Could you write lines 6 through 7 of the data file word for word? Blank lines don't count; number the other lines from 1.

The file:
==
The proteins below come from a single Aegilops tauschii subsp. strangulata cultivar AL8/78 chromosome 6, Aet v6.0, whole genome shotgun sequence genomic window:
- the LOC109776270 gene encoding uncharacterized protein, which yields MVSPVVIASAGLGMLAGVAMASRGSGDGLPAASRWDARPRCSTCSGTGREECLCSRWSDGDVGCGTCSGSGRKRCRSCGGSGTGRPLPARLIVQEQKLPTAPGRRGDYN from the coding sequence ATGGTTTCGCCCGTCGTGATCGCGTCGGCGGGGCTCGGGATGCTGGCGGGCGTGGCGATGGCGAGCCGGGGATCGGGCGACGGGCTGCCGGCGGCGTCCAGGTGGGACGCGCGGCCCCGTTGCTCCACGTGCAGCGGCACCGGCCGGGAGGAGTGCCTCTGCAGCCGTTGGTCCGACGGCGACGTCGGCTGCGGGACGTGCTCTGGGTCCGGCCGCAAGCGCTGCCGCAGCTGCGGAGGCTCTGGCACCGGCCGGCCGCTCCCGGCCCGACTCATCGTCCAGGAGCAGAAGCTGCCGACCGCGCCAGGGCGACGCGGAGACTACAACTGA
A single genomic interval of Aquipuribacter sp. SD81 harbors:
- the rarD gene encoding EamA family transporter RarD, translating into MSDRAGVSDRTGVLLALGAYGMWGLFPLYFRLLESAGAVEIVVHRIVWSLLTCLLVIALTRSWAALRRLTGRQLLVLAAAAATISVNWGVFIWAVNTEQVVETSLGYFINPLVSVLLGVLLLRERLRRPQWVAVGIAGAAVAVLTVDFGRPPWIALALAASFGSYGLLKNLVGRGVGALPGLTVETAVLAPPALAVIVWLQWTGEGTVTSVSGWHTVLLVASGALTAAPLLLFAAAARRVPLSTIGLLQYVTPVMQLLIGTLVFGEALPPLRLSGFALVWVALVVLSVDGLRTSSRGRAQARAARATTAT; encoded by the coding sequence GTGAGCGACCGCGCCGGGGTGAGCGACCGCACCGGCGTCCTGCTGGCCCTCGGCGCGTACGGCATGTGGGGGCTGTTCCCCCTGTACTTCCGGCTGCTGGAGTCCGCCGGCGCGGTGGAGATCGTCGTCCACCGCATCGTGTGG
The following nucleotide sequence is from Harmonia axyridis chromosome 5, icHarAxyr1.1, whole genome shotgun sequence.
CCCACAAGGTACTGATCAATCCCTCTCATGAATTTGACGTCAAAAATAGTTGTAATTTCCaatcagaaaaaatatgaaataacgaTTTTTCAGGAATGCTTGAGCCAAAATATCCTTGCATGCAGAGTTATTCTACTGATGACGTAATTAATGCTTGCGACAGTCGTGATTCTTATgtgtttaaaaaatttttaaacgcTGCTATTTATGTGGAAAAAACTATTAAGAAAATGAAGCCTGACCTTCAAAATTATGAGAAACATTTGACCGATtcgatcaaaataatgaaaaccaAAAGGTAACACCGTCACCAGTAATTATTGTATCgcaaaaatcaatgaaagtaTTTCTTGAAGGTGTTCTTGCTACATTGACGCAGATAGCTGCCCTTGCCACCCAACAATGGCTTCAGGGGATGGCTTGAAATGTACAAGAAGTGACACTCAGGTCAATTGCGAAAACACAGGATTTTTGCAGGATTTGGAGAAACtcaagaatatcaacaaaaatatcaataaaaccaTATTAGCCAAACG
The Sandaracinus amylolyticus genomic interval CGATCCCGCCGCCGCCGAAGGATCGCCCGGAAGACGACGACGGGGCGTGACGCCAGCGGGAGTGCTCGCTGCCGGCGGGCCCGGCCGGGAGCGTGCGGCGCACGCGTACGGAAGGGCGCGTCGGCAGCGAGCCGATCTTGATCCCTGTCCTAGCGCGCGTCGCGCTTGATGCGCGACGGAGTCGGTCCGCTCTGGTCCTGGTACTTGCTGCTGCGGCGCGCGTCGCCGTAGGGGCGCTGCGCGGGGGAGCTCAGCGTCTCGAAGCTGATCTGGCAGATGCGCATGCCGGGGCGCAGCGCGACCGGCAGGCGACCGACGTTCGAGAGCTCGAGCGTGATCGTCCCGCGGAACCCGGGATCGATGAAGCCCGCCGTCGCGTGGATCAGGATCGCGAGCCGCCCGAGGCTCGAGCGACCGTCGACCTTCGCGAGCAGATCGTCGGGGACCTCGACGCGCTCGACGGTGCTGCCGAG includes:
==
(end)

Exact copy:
CCCACAAGGTACTGATCAATCCCTCTCATGAATTTGACGTCAAAAATAGTTGTAATTTCCaatcagaaaaaatatgaaataacgaTTTTTCAGGAATGCTTGAGCCAAAATATCCTTGCATGCAGAGTTATTCTACTGATGACGTAATTAATGCTTGCGACAGTCGTGATTCTTATgtgtttaaaaaatttttaaacgcTGCTATTTATGTGGAAAAAACTATTAAGAAAATGAAGCCTGACCTTCAAAATTATGAGAAACATTTGACCGATtcgatcaaaataatgaaaaccaAAAGGTAACACCGTCACCAGTAATTATTGTATCgcaaaaatcaatgaaagtaTTTCTTGAAGGTGTTCTTGCTACATTGACGCAGATAGCTGCCCTTGCCACCCAACAATGGCTTCAGGGGATGGCTTGAAATGTACAAGAAGTGACACTCAGGTCAATTGCGAAAACACAGGATTTTTGCAGGATTTGGAGAAACtcaagaatatcaacaaaaatatcaataaaaccaTATTAGCCAAACG
The Sandaracinus amylolyticus genomic interval CGATCCCGCCGCCGCCGAAGGATCGCCCGGAAGACGACGACGGGGCGTGACGCCAGCGGGAGTGCTCGCTGCCGGCGGGCCCGGCCGGGAGCGTGCGGCGCACGCGTACGGAAGGGCGCGTCGGCAGCGAGCCGATCTTGATCCCTGTCCTAGCGCGCGTCGCGCTTGATGCGCGACGGAGTCGGTCCGCTCTGGTCCTGGTACTTGCTGCTGCGGCGCGCGTCGCCGTAGGGGCGCTGCGCGGGGGAGCTCAGCGTCTCGAAGCTGATCTGGCAGATGCGCATGCCGGGGCGCAGCGCGACCGGCAGGCGACCGACGTTCGAGAGCTCGAGCGTGATCGTCCCGCGGAACCCGGGATCGATGAAGCCCGCCGTCGCGTGGATCAGGATCGCGAGCCGCCCGAGGCTCGAGCGACCGTCGACCTTCGCGAGCAGATCGTCGGGGACCTCGACGCGCTCGACGGTGCTGCCGAG includes: